Date: Monday, November 9, 2015
Session Type: ACR Poster Session B
Session Time: 9:00AM-11:00AM
Accelerated atherosclerosis and increased cardiovascular morbidity and mortality have been associated with ankylosing spondylitis (AS). Noninvasive angiological methods have been developped to evaluate endothelial and vascular dysfunction which is correlated with future development of atherosclerosis. The objectives were to determinate the presence or not of a subclinical vascular dysfunction in AS and if treatments could have an effect on it. A systematic review was done.
Studies evaluating subclinical atherosclerosis and vascular function in AS were identified using Pubmed, (Ovid, EMBASE). Search terms included “ankylosing spondylitis” AND (endothelial OR vascular OR intima media thickness (IMT) OR Flow mediated dilatation (FMD) OR pulse wave velocity (PWV) OR atherosclerosis). This identified 353 results after limiting to French and English. The final selection identified 29 articles.
Overall, 1529 AS patients were included representing 38 studies: 8 studies about endothelial function, 198 AS patients and 130 healthy control (HC); 20 studies about carotid IMT, 900 AS and 644 HC; 10 studies about arterial rigidity, 431 AS and 285 HC. In cross-sectional studies, 4/6 indicated endothelial dysfunction in AS versus HC, 9/18 indicated increased cIMT and 3/5 increased arterial rigidity. About ED, 3 open label studies noted positive effect of TNFα blockers and spironolactone on FMD and rosuvastatin improved FMD in a placebo controlled study after 24 weeks. TNFα blockers seems not to improve neither cIMT (2 studies) nor arterial rigidity (5 studies). Exercise alone has improved arterial rigidity in 15 patients after 12 weeks.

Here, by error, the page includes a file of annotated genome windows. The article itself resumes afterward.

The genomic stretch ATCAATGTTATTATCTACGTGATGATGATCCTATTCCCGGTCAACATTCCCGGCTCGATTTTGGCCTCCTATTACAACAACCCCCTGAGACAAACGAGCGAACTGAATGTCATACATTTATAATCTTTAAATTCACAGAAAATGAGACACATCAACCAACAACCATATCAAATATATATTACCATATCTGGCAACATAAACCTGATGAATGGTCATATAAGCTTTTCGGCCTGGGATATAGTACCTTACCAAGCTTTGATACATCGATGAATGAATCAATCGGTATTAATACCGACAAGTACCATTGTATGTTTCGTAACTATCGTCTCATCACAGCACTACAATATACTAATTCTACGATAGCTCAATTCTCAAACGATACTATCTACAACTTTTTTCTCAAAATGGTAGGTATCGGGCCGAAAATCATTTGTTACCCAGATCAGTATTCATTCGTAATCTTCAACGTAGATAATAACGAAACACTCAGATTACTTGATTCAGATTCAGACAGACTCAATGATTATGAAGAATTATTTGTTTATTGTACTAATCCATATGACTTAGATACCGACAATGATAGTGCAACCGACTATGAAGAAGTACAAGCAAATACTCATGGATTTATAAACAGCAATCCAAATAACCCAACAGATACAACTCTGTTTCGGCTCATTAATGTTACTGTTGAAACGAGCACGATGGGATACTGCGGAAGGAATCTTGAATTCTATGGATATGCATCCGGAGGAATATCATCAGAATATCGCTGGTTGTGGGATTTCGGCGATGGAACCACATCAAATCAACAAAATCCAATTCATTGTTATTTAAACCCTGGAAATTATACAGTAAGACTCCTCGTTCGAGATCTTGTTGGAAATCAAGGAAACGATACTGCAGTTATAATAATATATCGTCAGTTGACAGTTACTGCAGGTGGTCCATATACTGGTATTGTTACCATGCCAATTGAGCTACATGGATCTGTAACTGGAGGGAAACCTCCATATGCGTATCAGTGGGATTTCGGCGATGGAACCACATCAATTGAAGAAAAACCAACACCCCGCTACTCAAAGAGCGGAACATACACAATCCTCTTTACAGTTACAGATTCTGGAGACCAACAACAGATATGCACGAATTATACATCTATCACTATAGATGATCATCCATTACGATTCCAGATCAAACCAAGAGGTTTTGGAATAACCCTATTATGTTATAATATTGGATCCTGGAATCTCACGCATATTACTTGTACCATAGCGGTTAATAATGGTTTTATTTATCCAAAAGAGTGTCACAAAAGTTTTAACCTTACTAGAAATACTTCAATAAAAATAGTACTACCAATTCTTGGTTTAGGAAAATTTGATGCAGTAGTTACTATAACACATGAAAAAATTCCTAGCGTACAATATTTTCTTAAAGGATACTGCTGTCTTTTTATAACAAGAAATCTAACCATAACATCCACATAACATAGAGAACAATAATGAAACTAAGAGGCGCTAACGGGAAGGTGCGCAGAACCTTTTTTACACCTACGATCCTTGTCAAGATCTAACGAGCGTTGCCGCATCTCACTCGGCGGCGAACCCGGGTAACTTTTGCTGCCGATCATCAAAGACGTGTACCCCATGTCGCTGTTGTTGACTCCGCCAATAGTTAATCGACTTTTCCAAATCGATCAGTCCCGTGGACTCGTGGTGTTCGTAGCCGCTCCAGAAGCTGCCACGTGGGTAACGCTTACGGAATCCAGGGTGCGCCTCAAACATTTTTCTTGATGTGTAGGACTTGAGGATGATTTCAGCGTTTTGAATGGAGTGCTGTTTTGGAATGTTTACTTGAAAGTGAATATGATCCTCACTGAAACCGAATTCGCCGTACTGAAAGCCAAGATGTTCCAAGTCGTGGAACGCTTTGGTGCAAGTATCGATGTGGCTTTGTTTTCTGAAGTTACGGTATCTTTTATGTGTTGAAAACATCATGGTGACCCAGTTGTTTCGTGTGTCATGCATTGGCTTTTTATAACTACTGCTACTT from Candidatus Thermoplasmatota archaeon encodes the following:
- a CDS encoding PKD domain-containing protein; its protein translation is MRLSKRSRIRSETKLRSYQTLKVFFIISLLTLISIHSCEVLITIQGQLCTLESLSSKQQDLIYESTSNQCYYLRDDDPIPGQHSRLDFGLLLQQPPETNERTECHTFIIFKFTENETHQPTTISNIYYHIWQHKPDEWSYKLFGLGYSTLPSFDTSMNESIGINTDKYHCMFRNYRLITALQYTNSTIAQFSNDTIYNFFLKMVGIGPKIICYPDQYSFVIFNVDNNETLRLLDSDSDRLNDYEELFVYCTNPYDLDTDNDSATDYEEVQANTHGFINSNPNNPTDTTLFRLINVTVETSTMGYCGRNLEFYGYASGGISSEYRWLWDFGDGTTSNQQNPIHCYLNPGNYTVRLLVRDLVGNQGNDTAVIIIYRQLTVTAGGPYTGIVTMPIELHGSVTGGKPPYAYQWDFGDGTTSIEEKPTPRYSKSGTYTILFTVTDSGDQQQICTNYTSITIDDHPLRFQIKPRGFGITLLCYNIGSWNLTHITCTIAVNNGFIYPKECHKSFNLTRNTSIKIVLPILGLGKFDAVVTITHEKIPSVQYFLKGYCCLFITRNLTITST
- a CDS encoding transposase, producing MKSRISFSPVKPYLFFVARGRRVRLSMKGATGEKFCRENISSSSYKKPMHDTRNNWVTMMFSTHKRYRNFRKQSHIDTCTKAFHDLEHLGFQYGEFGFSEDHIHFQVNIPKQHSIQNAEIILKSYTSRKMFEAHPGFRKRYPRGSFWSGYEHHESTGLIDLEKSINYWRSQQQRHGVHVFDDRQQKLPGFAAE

Whereas early and accelerated atherosclerosis is patent in AS, presence of subclinical atherosclerotic lesions is controversial in the literature especially concerning cIMT and arterial stiffness. This is reinforced by the lack of TNF blockers efficacy. Conversely it seems that endothelial dysfunction is present and reversible after treatment with TNF blockers, statin and spironolactone. These results are consistent to treat AS patients with early effective treatment to prevent the risk of CV morbidity and mortality.
To cite this abstract in AMA style:Prati C, Demougeot C, Guillot X, Wendling D. Subclinical Atherosclerosis in Ankylosing Spondylitis. Does It Really Exist and Which Are the Effects of Treatments? a Systematic Review [abstract]. Arthritis Rheumatol. 2015; 67 (suppl 10). https://acrabstracts.org/abstract/subclinical-atherosclerosis-in-ankylosing-spondylitis-does-it-really-exist-and-which-are-the-effects-of-treatments-a-systematic-review/. Accessed November 13, 2019.
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